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A network for all who care about the conservation of our world and who want to see it achieved with justice, compassion, dignity and honesty.

Botswana has found her voice about elephants – but will we listen?

Botswana elephants – to trophy hunt and cull, or not? The current international furore over a Botswana government White Paper (discussion document) regarding elephant management necessitates an understanding of the entire picture. This is one of a series of opinion pieces on the subject published by Africa Geographic

More… Feb 28, 2019

How the FRA Is Being Cut Down to Size, and Tribals With It.

It is scandalous that the fate of a million people can rest on the abdication of responsibility and a deliberate act of omission by the government.

More… Feb 24, 2019

Nearly 20 Lakh Tribals Vulnerable to Eviction Thanks to Supreme Court Order

A lawyer said that the Supreme Court may have "overstepped".

More… Feb 23, 2019

Seeking More Compensation, Tribal People Attack Forest Department Personnel

"We feel as though it is only our duty to conserve and preserve forests and wildlife – and not the duty of everyone.”

More… Feb 23, 2019

Millions of forest-dwelling indigenous people in India to be evicted

Critics say supreme court ruling constitutes ‘mass eviction in name of conservation’

Millions of Indians face eviction after the country’s supreme court ruled that indigenous people illegally living on forest land should move. Campaigners for the rights of tribal and forest-dwelling people have called the court’s decision on Wednesday “an unprecedented disaster” and “the biggest mass eviction in the name of conservation, ever”.

More… Feb 22, 2019

Taking Some of the Pain out of Human–Wildlife Conflict

Tigers, leopards, elephants and more wreak havoc on farms and villages in India, but a compensation program can ease the sting—and conserve the animals

More… Feb 07, 2019

Just Conservation - What is it and how should we pursue it?

Frameworks for resolving conflict sometimes neglect basic principles of conservation; and frameworks for resolving conflict sometimes neglect basic principles of social justice.

Efforts to realize conservation are often met with stakeholders contending that particular conservation actions are unfair for conflicting with their basic interests. A useful lens through which to view such conflict is social justice, which may be considered the fair treatment of others judged according three principles: equality, need, and desert (noun form of deserve). We formally demonstrate that (i) the subject of social justice (others) includes many non-human elements of nature and (ii) realizing conservation that is also socially just requires being guided by a non-anthropocentrism principle, whereby no human should infringe on the well-being of others any more than is necessary for a healthy, meaningful life. The concept, “healthy, meaningful life” is less vague and subjective than might be presupposed. That concept is for example subject to considerable objective reasoning through social and behavioral sciences. We indicate how realizing socially-just conservation requires another guiding, safeguard principle: If a significant and genuine conservation interest calls for restricting a human interest, that restriction should occur except when doing so would result in injustice. When the restriction would be unjust every effort should be made by all involved parties to mitigate the restriction to the point of no longer being unjust. This principle covers concerns often raised when conservation is opposed – e.g., financial costs, loss of cultural tradition. We explain how these two principles are neglected or excluded by many methods for resolving conservation conflicts and collaborative governance of natural resources.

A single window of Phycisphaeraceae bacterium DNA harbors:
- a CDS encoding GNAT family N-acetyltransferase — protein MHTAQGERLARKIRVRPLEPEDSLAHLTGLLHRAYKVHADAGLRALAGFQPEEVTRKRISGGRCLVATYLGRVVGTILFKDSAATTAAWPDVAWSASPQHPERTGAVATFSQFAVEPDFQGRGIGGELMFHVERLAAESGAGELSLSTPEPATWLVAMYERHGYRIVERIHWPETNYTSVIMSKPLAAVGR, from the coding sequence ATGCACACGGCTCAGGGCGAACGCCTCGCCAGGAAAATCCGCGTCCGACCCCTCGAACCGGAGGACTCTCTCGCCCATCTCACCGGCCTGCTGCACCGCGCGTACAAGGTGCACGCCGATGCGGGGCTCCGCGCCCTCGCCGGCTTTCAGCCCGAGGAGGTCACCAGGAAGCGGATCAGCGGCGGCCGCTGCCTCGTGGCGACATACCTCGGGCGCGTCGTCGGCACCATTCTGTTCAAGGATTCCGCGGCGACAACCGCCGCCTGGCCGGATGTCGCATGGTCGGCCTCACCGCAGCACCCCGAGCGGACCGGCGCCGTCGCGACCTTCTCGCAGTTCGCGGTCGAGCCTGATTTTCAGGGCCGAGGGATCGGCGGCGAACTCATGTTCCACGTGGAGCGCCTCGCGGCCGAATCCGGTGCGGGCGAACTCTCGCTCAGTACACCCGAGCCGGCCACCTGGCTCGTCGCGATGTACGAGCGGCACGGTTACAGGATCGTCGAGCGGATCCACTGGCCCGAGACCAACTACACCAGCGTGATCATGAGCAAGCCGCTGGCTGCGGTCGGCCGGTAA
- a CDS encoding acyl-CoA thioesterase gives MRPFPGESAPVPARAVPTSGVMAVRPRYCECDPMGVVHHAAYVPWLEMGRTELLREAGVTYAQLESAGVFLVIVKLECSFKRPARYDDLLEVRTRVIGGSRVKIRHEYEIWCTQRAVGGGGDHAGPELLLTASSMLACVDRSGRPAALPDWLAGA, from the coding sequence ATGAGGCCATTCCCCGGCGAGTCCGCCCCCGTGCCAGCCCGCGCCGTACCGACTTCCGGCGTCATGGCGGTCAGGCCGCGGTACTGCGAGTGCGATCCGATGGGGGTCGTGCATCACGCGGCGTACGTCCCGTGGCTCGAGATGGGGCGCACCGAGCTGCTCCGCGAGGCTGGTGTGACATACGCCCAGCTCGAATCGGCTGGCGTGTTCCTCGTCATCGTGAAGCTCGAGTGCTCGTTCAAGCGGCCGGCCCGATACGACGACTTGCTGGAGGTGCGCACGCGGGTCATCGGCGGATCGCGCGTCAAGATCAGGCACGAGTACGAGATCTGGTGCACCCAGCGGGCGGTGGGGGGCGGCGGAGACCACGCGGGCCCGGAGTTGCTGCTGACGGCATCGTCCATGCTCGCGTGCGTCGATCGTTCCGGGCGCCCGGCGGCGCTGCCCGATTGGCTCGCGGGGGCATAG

More… Jan 29, 2019

November of Terror and Silence in Loliondo has Turned into Christmas of Terror and Silence.

The situation is far, far too painful and help is needed from anyone with some influence.

Fear and silence have continued into December. In November Tanzanian soldiers could torture and chase away people, and burn their bomas, in serious violation of interim orders issued by the East Africa Court of Justice, while all leaders in Loliondo stayed silent – and cattle were illegally detained on village land. Beatings continue, and on 21st December 12 bomas (or per other accounts 11 bomas/24 houses) were burned in the Leken area of Kirtalo village.

More… Dec 28, 2018